I have no births anymore on the page. All that was motherly in pen erased by overuse. I ran out of things of my own to say. All of it having been satirized, deemed insufficient by those as ridiculable and insufficient, but most of all by myself, my very own internal Mr. Darcy, and I had lost the crux of the matter.
The crux of the matter was this: my father was our richest living treasure in this moment, though it seemed he could not always remember that, much more than the rest of us in our family.
My father had a seed of logic in him that would however not be erased. He could watch the news all day and be obsessed with the rest of them, and yet it only took one small scrawled sign on the side of the road, written in a childish hand by someone completely unknown to me, seen when on a walk, watching over a skateboarding child or two of my own, not far behind him… and my recounting it to him later, cosy and warm again at his place, for him to laugh, when I brought out one of his old books from the basement stacks, when he’d asked, and perhaps, perhaps remembered then that all was okay. That there was balance, even in face of the “no good gnus” and the old electric acid tests, for at least one second, for at least one moment.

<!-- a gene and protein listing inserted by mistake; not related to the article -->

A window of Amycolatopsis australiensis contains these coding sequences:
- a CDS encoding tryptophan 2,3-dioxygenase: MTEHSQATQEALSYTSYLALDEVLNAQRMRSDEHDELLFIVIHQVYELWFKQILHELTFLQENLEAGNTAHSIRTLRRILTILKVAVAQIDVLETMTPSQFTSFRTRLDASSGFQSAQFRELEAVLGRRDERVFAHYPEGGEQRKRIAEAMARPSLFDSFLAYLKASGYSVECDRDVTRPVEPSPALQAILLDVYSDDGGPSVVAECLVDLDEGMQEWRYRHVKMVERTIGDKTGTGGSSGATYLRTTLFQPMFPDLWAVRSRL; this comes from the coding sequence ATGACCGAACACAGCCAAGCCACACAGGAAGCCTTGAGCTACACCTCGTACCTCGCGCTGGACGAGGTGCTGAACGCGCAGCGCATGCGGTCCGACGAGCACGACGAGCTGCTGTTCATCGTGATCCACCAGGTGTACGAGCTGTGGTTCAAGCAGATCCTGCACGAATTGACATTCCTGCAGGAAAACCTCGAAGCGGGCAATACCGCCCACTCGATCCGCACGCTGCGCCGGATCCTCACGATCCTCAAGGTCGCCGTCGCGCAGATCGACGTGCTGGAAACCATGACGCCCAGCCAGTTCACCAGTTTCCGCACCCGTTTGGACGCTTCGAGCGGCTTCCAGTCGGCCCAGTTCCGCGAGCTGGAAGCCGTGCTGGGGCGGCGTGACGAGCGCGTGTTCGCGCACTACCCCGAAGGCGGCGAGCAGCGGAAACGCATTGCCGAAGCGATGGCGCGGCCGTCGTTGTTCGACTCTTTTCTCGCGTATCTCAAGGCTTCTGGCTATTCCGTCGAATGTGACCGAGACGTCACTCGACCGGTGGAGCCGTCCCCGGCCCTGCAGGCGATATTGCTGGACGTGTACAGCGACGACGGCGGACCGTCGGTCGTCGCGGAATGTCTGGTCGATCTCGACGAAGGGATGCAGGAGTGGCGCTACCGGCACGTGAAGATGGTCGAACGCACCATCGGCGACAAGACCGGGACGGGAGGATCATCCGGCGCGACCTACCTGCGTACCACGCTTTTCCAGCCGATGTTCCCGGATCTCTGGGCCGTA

“Don’t Drink the Plandemic Koolaid,” the handmade sign had said.
I’d wanted to take a picture, but I didn’t carry my phone around, if I was with family, most days. I’d had to take it in my head.
Not everyone was thrilled to be relieved of social and family obligations, not everyone was sold on melding with machines, not everyone was relieved to justify serving the monopolists of online shopping and pharmaceuticals and streaming TV, not everyone felt like a rebel for the cause while hiding behind an anarchy mask, not everyone was glad to have an excuse to remain in the “safety” of total introversion, with the occasional meeting via screens.
Not everyone wanted to die on Mars.
But still we followed like sheep…